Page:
It closes with the foretelling of the climate change we are already in, and the many that have been.
It is almost certainly true we are in the warming-up stage following the Pleistocene glaciation – that the world’s climate over the next thousands of years, will grow considerably warmer before beginning a downward swing into another Ice Age.
Rachel Carson had an incredible gift of writing the scientific complexity of the ecosystem of the sea and her creatures, sharing what was known at the time and hints of that which wasn’t in a captivating way, born of a great passion and love of the sea, the shore and all that lived within or depended on it.
Ideal Lake or Seaside Reading
I read this on holiday sitting next to a lake, watching on a micro level those same factors that move a body of water, that give it life, occasionally seeing the little fish who’ve made a home in it, the plant life in the water and beside it. And we humans, making it our playground for the summer. In much appreciation and gratitude.
“The shore is an ancient world. I can’t think of any more exciting place to be than down in the low-tide world, when the ebb tide falls very early in the morning, and the world is full of salt smell, and the sound of water, and the softness of fog.” Rachel Carson
New Yorker: The Right Way to Remember Rachel Carson
Brain Pickings: Why the Sea is Blue: Rachel Carson on the Science and Splendor of the Marine Spectrum
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I’m so glad you reviewed this! I have all of her books and this is my favorite. She was such a pioneer in so many ways and died way too soon. I’m always heartened that this book became a bestseller in the ’50’s–people care about the ocean, origins, science. Always have (not that the ’50’s are the beginning of time LOL) and always will. With ‘Silent Spring’ I’m struck by her expose of exactly what is still happening today. How corporations tried to discredit her, calling her a crazy old cat lady just so they could profit at any cost: environmental destruction, the deaths of Americans. She will always be a hero and always be pertinent.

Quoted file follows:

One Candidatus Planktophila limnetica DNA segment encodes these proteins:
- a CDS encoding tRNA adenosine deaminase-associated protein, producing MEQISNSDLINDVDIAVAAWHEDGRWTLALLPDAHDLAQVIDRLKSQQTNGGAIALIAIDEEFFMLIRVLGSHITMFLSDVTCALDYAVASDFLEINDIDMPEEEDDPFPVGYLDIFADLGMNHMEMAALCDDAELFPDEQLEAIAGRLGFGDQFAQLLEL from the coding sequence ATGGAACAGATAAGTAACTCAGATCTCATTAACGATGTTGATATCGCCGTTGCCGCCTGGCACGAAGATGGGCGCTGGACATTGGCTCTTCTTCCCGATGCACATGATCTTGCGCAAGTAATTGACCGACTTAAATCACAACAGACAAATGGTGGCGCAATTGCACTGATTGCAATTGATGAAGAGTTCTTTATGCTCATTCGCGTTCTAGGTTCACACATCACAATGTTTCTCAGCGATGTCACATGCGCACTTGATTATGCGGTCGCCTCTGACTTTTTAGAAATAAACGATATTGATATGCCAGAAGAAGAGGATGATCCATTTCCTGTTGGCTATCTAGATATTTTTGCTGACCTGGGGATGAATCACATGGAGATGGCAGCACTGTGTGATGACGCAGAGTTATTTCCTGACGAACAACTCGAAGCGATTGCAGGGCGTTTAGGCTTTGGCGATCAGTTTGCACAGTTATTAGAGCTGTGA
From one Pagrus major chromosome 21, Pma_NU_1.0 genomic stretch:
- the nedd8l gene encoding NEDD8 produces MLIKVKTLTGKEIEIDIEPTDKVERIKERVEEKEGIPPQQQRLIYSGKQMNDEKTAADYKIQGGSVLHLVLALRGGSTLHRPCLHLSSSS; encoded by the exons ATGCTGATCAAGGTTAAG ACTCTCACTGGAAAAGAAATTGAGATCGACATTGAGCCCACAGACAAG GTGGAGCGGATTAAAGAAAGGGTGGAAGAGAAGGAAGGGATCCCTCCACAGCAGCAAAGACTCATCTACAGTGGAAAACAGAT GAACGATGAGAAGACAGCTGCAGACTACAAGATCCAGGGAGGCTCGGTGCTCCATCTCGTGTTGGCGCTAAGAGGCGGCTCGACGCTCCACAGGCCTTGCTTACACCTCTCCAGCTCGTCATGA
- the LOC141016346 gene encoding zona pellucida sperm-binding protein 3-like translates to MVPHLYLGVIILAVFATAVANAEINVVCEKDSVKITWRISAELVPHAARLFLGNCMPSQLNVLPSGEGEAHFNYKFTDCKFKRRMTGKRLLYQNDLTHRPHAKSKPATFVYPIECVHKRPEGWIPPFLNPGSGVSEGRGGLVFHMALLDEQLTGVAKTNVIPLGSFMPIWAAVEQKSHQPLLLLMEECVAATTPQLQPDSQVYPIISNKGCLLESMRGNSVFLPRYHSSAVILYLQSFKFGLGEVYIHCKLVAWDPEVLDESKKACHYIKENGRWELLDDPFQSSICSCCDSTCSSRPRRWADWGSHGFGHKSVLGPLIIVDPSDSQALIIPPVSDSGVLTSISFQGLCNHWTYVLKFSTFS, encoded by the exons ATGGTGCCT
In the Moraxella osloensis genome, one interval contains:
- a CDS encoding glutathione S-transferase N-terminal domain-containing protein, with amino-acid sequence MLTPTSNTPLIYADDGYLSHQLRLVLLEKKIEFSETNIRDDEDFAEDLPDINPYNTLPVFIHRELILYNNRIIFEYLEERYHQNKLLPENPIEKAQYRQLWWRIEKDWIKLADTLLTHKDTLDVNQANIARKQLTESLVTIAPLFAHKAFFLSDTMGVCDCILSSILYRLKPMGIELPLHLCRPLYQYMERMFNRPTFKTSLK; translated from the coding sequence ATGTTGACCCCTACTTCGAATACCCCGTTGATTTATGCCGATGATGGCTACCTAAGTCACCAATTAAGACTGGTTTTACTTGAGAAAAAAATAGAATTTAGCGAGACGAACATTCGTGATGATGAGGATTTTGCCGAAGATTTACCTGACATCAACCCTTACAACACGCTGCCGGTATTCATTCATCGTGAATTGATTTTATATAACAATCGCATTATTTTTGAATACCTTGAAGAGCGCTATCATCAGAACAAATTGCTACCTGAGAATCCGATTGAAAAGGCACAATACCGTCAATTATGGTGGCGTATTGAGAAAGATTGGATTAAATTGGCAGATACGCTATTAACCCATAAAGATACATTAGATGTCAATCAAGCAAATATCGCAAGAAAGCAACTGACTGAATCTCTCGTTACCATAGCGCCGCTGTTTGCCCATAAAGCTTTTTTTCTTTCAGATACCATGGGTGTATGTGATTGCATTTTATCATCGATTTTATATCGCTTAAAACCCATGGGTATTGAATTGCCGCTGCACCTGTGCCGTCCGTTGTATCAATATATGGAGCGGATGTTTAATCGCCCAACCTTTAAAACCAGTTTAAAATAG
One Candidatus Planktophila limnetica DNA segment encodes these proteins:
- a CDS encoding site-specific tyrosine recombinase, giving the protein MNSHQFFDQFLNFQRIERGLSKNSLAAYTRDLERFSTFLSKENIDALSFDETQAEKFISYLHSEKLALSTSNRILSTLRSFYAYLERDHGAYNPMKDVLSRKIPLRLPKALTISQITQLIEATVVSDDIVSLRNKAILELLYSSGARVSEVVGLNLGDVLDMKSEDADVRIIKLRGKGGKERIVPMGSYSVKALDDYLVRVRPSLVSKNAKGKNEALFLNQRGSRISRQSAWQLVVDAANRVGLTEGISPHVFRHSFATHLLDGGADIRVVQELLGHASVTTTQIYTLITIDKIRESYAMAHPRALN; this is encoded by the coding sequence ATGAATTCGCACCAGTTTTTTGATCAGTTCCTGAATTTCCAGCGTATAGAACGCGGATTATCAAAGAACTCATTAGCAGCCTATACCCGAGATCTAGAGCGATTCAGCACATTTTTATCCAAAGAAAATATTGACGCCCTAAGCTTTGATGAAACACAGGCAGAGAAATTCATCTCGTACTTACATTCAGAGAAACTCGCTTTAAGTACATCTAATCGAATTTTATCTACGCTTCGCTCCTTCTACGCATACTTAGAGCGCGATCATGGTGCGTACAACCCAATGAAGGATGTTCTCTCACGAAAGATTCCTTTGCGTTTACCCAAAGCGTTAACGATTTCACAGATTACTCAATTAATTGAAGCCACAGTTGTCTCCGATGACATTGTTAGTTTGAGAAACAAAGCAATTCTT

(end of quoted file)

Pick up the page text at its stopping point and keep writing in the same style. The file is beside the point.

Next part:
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I’m not surprised this is your favourite, this is probably the one I was originally looking for, the creative nonfiction narrative of the sea, but wanted to slow read them all over time and eventually get to Silent Spring, which is the protest after sharing with us all we know about the sea, her creatures and our interdependence.
Her life was short, but what great work she did and how fortunate we are to have this trilogy and the one that helped trigger the environmental movement. She fulfilled her purpose well and I just learned that the book she was working on for her grandnephew has also been published. Such a great role model, and important, beautifully rendered work.
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Yes, I agree! I will never tire of reading her books. I want to visit Maine because of her!
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Was that from reading A Sense of Wonder? I have a good friend who lives in Maine, so here’s another good reason to visit in the future, if we are ever allowed to travel again.
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Sense of Wonder and Silent Spring–in SS she goes in depth on how the pesticide companies were ruining her beautiful state. And the companies turned around and tried to brand her a crazy spinster cat lady once they realized SS was a runaway hit. Speaking of spring, I don’t think we’ll be traveling until spring 2021. Absolute madness happening here.
Sensible not to, many have been coming here and the consequences are beginning to be felt.
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You make this sound so absorbing, Claire – almost prescient in a way, given when it was written. Oddly enough, I don’t read non-fiction very often; but when I do, I almost always enjoy it. Maybe I’ll add Carson to my list of ‘must-try’ writers – she always seems to generate very positive reviews.
If you read my review of her debut you’ll see how I was on the hunt for a lyrical nature writer who makes the sea her subject, hence I came across her trilogy and read Under The Sea-Wind which I loved.
I think it helps to have a love of the sea, certainly she is more well known for her later work, but this is where her true passion lay, in the beauty and fascination of the sea, her inhabitants and those living on the edge of it. It gets a little scientific in parts but never too much, for she was even criticised in her job for being too literary with her prose. Fortunately for us.